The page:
Socially, politically, economically, and religiously during the lifetime of the Jesus of history the Jews in Galilee and in Judea were a heavily oppressed people within their own land. They had none of the autonomy that had been enjoyed by the wealthy people of the Northern Kingdom who had been condemned by Amos. The only Jews in Galilee and Judea during the time of Jesus who were relatively prosperous were those few who cooperated fully with the Roman occupational forces as priests managing the Temple, as tax collectors, and as business contractors. Even these lived in a precarious position, subject to the wishes and whims of the Romans and endangered by the actions of Jewish revolutionaries, the Zealot guerrilla forces, primarily teenage boys whose daring attacks on isolated Roman guards were always met by severe Roman reprisals. Under the conditions in which the Jews in Galilee and Judea lived during the time of Jesus, it is apparent from Mark 10:21 and similar texts that the Jesus of history advocated direct assistance to poor and destitute Jews by the few Jews such as the man depicted in this Mark 10:17-22 account who through full cooperation with the Roman occupational forces managed temporarily to have significant possessions.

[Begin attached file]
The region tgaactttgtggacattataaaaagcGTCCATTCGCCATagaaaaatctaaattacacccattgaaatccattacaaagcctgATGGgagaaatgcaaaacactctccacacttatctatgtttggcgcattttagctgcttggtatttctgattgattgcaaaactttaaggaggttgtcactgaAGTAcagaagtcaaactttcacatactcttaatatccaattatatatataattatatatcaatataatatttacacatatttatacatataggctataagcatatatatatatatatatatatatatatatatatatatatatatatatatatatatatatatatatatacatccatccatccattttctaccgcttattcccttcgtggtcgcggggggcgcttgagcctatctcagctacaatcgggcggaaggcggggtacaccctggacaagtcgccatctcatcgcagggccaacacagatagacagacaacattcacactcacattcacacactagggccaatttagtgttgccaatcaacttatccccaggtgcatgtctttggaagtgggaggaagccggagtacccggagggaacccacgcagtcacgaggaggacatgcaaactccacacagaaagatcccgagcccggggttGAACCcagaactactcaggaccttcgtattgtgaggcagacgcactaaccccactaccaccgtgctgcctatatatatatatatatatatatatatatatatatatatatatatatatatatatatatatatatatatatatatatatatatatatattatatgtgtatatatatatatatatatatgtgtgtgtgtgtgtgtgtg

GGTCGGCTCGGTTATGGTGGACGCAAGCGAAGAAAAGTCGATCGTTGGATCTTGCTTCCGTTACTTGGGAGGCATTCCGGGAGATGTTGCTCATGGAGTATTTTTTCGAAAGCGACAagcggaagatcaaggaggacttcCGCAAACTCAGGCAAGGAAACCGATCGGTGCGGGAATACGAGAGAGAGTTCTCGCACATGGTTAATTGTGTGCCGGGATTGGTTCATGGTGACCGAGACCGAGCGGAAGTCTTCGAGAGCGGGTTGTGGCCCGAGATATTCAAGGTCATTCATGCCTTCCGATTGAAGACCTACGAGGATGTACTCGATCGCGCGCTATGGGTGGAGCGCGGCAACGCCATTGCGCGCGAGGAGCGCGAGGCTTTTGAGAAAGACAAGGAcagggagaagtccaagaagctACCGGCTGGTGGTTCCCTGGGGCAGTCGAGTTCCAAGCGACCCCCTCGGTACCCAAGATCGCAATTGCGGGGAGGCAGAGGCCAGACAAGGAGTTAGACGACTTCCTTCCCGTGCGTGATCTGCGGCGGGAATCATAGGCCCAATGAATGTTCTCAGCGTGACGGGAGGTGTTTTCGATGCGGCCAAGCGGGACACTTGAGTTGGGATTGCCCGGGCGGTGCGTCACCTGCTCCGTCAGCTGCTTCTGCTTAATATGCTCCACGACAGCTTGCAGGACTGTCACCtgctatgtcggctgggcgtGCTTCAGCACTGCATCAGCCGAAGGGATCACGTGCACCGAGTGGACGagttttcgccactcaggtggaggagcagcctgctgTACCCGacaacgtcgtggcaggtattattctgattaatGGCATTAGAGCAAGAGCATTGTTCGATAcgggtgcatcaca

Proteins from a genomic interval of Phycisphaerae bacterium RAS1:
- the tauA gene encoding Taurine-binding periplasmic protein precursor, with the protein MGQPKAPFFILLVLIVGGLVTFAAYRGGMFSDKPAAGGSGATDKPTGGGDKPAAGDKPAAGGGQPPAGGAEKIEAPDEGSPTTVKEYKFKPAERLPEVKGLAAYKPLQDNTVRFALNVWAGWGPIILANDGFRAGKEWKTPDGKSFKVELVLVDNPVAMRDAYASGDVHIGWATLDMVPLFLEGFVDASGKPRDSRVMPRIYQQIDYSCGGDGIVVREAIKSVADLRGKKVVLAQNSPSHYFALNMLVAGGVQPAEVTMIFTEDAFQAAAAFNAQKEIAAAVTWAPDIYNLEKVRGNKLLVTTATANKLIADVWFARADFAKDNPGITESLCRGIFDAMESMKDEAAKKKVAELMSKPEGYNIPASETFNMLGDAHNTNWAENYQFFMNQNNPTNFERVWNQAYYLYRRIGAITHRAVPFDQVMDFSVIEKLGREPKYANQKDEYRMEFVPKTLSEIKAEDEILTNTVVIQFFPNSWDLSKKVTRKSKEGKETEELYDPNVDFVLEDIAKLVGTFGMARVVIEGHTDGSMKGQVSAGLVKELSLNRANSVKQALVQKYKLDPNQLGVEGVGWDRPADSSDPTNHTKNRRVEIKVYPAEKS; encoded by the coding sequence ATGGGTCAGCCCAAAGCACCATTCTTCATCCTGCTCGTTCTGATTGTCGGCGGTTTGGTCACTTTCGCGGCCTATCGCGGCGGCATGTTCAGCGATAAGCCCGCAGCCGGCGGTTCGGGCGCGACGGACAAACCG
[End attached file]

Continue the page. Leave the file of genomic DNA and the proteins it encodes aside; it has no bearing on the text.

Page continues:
Formgeschichte (form study) analysis of the Mark 10:17-22 account indicates that, as in the somewhat similar account in Mark 12:28-34, it is likely that much of the Jesus of history level is still discernible in this Mark 10:17-22 account, even though there had been additions and probably many deletions during the development of the account throughout the reminiscences of followers of Jesus level and the pre-Markan level to the Markan level of development. A careful reconstruction of a scenario during the Jesus of history level provides something similar to the following dialogue.